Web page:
The New Zealand Novel 1860-1965
Moonshine. At this point readers may wish to check Davin's picture of the little Southland pocket of Irishism against two other books which offer testimony about it. Both are by Helen Wilson, a novel, Moonshine, 1944, and her autobiography, My First Eighty Years, 1950. These are indispensable supplements to Davin's novels and short stories.
Moonshine is set in the 1880-1900 period, and tells the story of Tangi Flat, a South Island settlement of "bog Irishmen" who were isolated by geography and deliberate choice from the hated English about them. The material on which Helen Wilson drew is given in its factual form in her autobiography, chapter five, where she describes her experiences as a young teacher in the late 1880s at Waitohi Flat. In the novel she makes the teller of the tale into a young man, Robin Marchant, a transfer of viewpoint which is not very effective. Much that Marchant thinks, sees, feels, is not masculine, so that as a character he is a failure. As the structural centre of the book, however, he is adequate, and in any case the virtue of Moonshine lies neither in its sensational plot nor in its hero, but in its astonishingly real Irish settlers. Nothing in the 1940s can touch the Irish character portraits in this book. In 1944, before Davin's stories, the type was quite original in our fiction. The women are the best drawn. Helen Wilson manages to make us see through Irish, not Saxon, eyes, as the hero, like the reader, becomes more and more a part of the community. Most notable of all is the conversation. The plot, which involves an Irish colleen, an Irish villain, illicit whisky, and a tragic ending, has enough body to give the book tension and shape. It creaks at the joints, however, which shows that Helen Wilson has not fully transmuted what she so shrewdly observed into a satisfying artistic whole. She is too near to her own experience, and attempts to order it in the technique of yesterday. Moonshine has zest, humour, sympathy, insight, and deserved to make more stir than it did.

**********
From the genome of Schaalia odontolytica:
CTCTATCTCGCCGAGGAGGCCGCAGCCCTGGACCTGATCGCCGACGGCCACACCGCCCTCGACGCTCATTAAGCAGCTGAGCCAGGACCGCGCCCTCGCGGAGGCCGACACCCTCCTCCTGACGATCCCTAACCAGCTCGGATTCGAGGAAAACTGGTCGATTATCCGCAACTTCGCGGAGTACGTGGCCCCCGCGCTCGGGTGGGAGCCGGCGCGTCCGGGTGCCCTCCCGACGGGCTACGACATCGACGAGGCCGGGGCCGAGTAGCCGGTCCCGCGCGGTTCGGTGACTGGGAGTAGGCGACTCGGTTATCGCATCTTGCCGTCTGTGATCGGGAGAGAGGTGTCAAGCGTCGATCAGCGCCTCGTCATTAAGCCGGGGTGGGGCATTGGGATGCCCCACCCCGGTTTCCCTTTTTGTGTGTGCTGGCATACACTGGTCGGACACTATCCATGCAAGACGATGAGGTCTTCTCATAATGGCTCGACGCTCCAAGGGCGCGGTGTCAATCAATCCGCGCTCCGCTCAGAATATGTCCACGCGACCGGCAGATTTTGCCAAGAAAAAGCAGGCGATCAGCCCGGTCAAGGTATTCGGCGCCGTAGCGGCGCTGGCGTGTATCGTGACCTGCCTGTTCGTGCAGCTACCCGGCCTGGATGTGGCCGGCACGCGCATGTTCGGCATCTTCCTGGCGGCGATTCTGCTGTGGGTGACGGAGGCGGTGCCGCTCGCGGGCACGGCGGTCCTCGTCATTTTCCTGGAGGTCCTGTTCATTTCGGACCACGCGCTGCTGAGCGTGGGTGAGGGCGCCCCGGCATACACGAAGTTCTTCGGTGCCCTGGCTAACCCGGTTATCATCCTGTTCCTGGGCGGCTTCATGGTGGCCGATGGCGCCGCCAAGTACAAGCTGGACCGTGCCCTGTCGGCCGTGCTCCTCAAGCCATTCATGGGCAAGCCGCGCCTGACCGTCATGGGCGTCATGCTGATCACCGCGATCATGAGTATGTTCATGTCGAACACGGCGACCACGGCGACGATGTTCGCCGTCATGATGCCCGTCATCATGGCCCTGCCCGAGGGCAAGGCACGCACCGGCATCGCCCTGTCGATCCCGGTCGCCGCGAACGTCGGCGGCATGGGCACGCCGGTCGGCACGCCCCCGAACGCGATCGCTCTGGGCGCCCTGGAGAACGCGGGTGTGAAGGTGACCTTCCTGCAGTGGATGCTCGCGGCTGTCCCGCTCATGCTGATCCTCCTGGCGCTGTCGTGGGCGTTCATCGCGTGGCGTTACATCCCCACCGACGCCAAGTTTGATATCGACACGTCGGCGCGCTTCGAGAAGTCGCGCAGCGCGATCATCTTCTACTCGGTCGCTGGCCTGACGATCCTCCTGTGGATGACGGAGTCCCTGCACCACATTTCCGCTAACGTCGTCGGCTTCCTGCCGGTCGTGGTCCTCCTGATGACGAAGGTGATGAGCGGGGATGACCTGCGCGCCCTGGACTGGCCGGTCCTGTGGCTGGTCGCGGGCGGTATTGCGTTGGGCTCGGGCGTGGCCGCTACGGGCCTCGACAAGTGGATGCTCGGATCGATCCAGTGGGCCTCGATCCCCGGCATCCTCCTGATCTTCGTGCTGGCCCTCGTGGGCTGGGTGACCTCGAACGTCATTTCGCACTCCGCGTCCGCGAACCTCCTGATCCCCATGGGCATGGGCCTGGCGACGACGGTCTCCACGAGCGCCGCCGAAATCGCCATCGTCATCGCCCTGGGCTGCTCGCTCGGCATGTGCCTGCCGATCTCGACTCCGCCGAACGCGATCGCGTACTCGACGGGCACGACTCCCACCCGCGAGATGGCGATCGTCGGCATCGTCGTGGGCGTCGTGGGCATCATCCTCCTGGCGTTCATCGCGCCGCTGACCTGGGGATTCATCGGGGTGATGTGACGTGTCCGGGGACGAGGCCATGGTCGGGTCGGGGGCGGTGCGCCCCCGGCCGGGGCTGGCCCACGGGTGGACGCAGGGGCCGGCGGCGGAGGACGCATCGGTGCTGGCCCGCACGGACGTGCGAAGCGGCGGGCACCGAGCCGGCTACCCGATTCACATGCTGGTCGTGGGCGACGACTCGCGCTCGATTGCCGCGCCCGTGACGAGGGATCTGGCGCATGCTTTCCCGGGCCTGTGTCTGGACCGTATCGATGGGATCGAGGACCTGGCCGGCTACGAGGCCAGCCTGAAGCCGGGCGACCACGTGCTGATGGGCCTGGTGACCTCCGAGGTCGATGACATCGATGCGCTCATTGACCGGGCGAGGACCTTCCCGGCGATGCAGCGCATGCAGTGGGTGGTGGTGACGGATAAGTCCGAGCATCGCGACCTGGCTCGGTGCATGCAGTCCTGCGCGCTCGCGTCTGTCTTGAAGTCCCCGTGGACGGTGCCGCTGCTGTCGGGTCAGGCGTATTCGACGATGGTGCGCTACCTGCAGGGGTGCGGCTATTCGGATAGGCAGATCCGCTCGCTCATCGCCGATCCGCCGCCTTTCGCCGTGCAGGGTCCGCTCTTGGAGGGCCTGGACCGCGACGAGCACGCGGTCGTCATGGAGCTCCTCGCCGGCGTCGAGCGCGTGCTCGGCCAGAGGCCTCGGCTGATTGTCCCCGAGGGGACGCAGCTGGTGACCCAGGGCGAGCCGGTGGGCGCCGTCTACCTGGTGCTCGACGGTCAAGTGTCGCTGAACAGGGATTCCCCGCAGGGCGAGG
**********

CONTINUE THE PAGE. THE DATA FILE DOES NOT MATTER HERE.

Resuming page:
Davin's next novel, The Sullen Bell, 1956, acknowledges his expatriate status by being set among New Zealand exiles in post-war London. The title has the usual literary echoes. Shakespeare's "No page 68 longer mourn for me when I am dead/Than you shall hear the surly sullen bell ..." gives us the clue that this book is about those soldiers who did not die, and must forget their friends who did. The characters are all desultory wanderers, forming and reforming casual groups which mirror their inward uncertainty. All have lost someone, and try to find a reason for beginning again. Hugh Egan, probably the central figure, is of Irish-New Zealand descent—educated at Otago University, and (can you guess it?) an Oxford man, a returned soldier, a compiler of an official war history. Round him revolve spasmodically other Kiwis, equally obsessed with memories of war and home. The plot contrives their happy ending, whether in violent death or resigned affection. The sense of a narrow circling expatriate society is brilliantly conveyed, "the goldfish bowl of people" as David Hall put it,15 and the lingo of these islands is heard, familiarly uncouth, among the clipped English tones. But there is much clumsiness; these Kiwis talk almost as much about the English-New Zealand tensions as did Robin Hyde's "aggressively insular" colonials. New Zealand reviewers of The Sullen Bell almost all expressed disquiet. Yet the book holds the attention, for Davin is always readable.